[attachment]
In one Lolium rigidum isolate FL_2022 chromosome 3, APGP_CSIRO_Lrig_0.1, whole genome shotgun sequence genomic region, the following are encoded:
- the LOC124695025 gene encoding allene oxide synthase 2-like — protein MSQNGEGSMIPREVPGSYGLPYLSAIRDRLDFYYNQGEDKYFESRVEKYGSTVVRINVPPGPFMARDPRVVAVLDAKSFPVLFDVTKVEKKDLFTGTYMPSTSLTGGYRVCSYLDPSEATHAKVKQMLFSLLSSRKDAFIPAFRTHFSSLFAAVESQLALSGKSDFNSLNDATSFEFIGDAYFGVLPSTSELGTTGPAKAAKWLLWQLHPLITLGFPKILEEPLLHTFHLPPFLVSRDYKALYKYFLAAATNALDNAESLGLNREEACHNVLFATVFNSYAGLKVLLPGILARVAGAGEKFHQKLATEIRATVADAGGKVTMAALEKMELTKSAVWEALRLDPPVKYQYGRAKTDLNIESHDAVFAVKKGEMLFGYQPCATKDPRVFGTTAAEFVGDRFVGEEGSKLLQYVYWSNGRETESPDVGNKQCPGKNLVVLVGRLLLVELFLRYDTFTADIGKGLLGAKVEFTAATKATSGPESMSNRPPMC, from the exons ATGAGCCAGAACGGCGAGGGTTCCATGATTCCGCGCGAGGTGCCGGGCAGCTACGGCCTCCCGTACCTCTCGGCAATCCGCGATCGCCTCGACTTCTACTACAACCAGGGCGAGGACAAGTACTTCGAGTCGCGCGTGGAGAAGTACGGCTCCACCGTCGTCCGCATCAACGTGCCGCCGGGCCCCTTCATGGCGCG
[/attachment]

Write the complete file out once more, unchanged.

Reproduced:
In one Lolium rigidum isolate FL_2022 chromosome 3, APGP_CSIRO_Lrig_0.1, whole genome shotgun sequence genomic region, the following are encoded:
- the LOC124695025 gene encoding allene oxide synthase 2-like — protein MSQNGEGSMIPREVPGSYGLPYLSAIRDRLDFYYNQGEDKYFESRVEKYGSTVVRINVPPGPFMARDPRVVAVLDAKSFPVLFDVTKVEKKDLFTGTYMPSTSLTGGYRVCSYLDPSEATHAKVKQMLFSLLSSRKDAFIPAFRTHFSSLFAAVESQLALSGKSDFNSLNDATSFEFIGDAYFGVLPSTSELGTTGPAKAAKWLLWQLHPLITLGFPKILEEPLLHTFHLPPFLVSRDYKALYKYFLAAATNALDNAESLGLNREEACHNVLFATVFNSYAGLKVLLPGILARVAGAGEKFHQKLATEIRATVADAGGKVTMAALEKMELTKSAVWEALRLDPPVKYQYGRAKTDLNIESHDAVFAVKKGEMLFGYQPCATKDPRVFGTTAAEFVGDRFVGEEGSKLLQYVYWSNGRETESPDVGNKQCPGKNLVVLVGRLLLVELFLRYDTFTADIGKGLLGAKVEFTAATKATSGPESMSNRPPMC, from the exons ATGAGCCAGAACGGCGAGGGTTCCATGATTCCGCGCGAGGTGCCGGGCAGCTACGGCCTCCCGTACCTCTCGGCAATCCGCGATCGCCTCGACTTCTACTACAACCAGGGCGAGGACAAGTACTTCGAGTCGCGCGTGGAGAAGTACGGCTCCACCGTCGTCCGCATCAACGTGCCGCCGGGCCCCTTCATGGCGCG